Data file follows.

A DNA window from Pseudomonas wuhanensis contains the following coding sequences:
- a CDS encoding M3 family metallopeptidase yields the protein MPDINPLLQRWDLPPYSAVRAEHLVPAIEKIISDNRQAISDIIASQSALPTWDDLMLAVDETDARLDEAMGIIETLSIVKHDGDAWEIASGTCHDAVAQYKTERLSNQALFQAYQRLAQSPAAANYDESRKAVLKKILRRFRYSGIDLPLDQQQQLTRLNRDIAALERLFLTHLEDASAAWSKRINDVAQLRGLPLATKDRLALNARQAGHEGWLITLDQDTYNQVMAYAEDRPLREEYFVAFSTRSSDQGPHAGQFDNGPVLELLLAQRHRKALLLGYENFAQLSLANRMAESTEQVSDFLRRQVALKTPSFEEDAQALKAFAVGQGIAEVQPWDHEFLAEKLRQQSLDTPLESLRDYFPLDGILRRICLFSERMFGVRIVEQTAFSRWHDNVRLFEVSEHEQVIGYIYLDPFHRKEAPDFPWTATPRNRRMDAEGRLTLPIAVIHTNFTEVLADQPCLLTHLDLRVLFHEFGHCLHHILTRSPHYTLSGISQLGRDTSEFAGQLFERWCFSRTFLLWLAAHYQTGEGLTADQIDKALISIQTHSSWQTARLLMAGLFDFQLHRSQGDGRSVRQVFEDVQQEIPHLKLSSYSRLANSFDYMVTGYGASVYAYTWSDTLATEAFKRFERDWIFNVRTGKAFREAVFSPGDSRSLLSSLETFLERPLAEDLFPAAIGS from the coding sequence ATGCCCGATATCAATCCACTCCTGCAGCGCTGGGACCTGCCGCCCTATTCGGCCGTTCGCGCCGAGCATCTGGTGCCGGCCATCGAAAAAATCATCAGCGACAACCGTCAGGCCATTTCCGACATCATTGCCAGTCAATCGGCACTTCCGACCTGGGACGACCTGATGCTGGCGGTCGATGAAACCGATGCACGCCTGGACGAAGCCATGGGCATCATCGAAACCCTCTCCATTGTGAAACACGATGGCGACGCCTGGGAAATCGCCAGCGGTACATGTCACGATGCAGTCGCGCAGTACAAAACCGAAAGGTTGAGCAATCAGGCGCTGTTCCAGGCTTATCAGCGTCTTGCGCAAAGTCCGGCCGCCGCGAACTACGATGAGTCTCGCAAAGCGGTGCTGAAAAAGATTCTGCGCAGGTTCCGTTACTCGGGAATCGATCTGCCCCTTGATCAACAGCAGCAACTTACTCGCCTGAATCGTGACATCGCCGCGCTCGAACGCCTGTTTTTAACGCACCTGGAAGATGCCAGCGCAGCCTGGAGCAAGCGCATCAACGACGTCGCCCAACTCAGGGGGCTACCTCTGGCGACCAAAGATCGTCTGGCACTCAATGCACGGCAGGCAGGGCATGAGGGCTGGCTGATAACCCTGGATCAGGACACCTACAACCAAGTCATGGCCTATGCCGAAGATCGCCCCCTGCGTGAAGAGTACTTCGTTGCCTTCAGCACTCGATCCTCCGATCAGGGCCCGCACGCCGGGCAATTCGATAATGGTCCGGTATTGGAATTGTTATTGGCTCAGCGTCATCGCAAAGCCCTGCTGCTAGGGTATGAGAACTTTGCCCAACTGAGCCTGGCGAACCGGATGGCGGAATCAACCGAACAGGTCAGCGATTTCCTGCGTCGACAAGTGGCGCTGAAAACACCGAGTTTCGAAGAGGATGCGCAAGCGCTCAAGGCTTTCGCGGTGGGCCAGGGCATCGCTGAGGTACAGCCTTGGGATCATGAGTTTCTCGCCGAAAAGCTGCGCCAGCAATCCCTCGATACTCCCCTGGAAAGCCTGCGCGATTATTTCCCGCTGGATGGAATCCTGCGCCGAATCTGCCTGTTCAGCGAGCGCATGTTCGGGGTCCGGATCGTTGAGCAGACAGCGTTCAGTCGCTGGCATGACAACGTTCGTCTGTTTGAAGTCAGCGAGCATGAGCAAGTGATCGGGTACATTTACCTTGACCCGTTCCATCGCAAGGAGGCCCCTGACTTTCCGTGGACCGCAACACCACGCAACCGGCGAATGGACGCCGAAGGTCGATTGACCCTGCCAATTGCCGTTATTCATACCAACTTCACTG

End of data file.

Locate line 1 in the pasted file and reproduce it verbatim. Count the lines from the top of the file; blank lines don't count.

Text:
A DNA window from Pseudomonas wuhanensis contains the following coding sequences: